Monday, July 24, 2017

Lauh - A Wooden Wonder of Uzbekistan, Part #1

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A five-tiered Uzbek lauh, opened
A lauh is a collapsible wooden rest for books, one of the most original articles ever produced by Uzbek woodcarvers.

It is hard to believe that this sophisticated construction is made from a single piece of wood without nails, clay or hinges.
 Experienced craftsmen can make a lauh consisting of ten to twelve tiers.

Apart from a book, it can hold pencils, small paper scrolls, writing pads, bookmarks and other reading and writing accessories.

Initially, an outsider may be unable to use a lauh.  While it is possible to cope with a single-tier lauh without assistance (providing you have watched at least once how to do it ) a multi – tiered book rest may turn out to be a veritable brain-twister.

It even takes craftsmen a lot of time: first they have to put a lauh on its side, then spread it out and put its separate parts into the required positions, and only then it can be turned into the right position and placed onto the table. It is folded in the same order.

A well-known Tashkent art critic, Shakhalil Shayakubov, believes that a lauh (rahle in Arabic) as a rest for the Koran was invented at approximately the same time the Koran was written. In contrast to present-day books,  which one can hold in one`s hands without any difficulty and turn over the pages during the prayer, ancient folios were much more massive and heavy and consisted of hundreds of parchment pages and a leather cover often clad with metal plates for the sake of durability.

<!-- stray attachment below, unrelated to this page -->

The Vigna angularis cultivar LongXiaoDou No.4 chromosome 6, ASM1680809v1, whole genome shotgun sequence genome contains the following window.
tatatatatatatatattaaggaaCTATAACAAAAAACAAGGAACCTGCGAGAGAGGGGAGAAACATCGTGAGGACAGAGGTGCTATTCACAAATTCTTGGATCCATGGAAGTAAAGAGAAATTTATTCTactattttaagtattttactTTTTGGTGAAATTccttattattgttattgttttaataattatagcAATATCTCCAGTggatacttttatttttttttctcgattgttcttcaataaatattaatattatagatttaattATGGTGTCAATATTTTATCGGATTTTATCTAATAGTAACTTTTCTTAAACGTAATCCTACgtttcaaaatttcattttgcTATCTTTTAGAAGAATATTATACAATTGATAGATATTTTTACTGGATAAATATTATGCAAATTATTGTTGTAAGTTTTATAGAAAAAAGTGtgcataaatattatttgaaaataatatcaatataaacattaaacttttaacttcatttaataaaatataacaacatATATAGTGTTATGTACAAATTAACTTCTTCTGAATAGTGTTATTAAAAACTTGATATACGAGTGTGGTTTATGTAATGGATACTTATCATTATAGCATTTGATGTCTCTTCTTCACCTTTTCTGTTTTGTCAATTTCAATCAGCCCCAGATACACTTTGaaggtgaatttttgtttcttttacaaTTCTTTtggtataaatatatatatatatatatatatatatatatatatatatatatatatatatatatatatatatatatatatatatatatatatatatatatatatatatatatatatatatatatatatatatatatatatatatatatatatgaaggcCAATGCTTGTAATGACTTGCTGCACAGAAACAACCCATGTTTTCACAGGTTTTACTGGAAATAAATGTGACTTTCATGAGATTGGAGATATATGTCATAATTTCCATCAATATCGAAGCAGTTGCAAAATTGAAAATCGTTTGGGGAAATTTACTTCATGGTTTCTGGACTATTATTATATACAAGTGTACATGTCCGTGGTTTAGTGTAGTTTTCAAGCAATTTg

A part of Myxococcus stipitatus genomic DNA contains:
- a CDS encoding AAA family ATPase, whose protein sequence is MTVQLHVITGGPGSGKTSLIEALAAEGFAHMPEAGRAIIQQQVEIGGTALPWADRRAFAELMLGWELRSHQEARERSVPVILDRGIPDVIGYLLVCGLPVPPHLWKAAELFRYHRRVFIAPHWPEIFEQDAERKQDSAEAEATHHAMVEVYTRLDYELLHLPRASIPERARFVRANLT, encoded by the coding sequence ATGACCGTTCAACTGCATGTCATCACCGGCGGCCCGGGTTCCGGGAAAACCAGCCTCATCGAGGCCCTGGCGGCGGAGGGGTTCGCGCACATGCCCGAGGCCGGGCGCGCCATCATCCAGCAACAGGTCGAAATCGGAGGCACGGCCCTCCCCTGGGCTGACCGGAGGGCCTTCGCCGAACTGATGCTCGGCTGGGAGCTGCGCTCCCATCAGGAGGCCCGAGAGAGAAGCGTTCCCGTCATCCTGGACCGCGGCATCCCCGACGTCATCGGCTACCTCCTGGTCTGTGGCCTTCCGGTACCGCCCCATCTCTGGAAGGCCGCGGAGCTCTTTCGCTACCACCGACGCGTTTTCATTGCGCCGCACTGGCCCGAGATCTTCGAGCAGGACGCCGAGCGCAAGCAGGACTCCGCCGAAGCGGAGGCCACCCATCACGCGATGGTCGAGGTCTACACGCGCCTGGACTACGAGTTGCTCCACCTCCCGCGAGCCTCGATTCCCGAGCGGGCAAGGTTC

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A five-tiered Uzbek lauh, side view

Apart from convenience during the reading of the Koran, a rest also expressed a respectful attitude to this holy book, which could be carried without touching it with one`s hands. In the course of centuries the book rest changed its shape.

We have no idea what materials lauhs were made of in ancient times. One can see representations of wooden lauhs in ancient miniatures.  In Samarkand, in the yard near the Bibi Khanum mosque, there is a rest for the Koran made of marble at the beginning of the 15th century by order of Mirzo Ulugbek, which is indicated by a legend carved at its base.

For a long time it was believed that the secret of making lauhs had been lost.  In the 1980s several craftsmen decided to revive this ancient kind of woodcarving.  The first ones to do so were Ortyk Faizullaev, Zeinal Alimbaev and Akmal Azlarov. Lauhs were made in Tashkent, Kokand  Namangan, Samarkand and Khiva. Tashkent, Kokand and Samarkand craftsmen made multi-tiered constructions.

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A five-tiered Uzbek lauh closed

It is worth mentioning that each lauh,  even the simplest one,  is absolutely different from the others,: each of them is unique. Outside Uzbekistan – in Syria, Iran, Iraq, Saudi Arabia, India, Indonesia and Malaysia one can often see book rests made of two intersecting boards. Some of them are richly decorated with gems, while others are inlaid with mother-of-pearl or decorated with lacquered miniatures, wood or ivory carving.

However, only in Uzbekistan are these lauhs produced.  Even undecorated lauhs produce a strong impression by their sophisticated construction.

Many Uzbek Journey clients buy a lauh as a cook book holder. If you bought a lauh in Uzbekistan and have forgotten how to put it together, here is a 1-minute video that may help. [If the video does not appear on your device, please visit: ]

Source: This article, written by Galina Yudina, was first published in Uzbek Airways in-flight magazine. Part #2 will be published next week.

Related posts:
A Glimpse of Khivan Woodcarving 1937
Chekichs: Uzbek Bread Stamps
Mennonites in Khiva 1880 -1935
Lauh - A Wooden Wonder of Uzbekistan, #2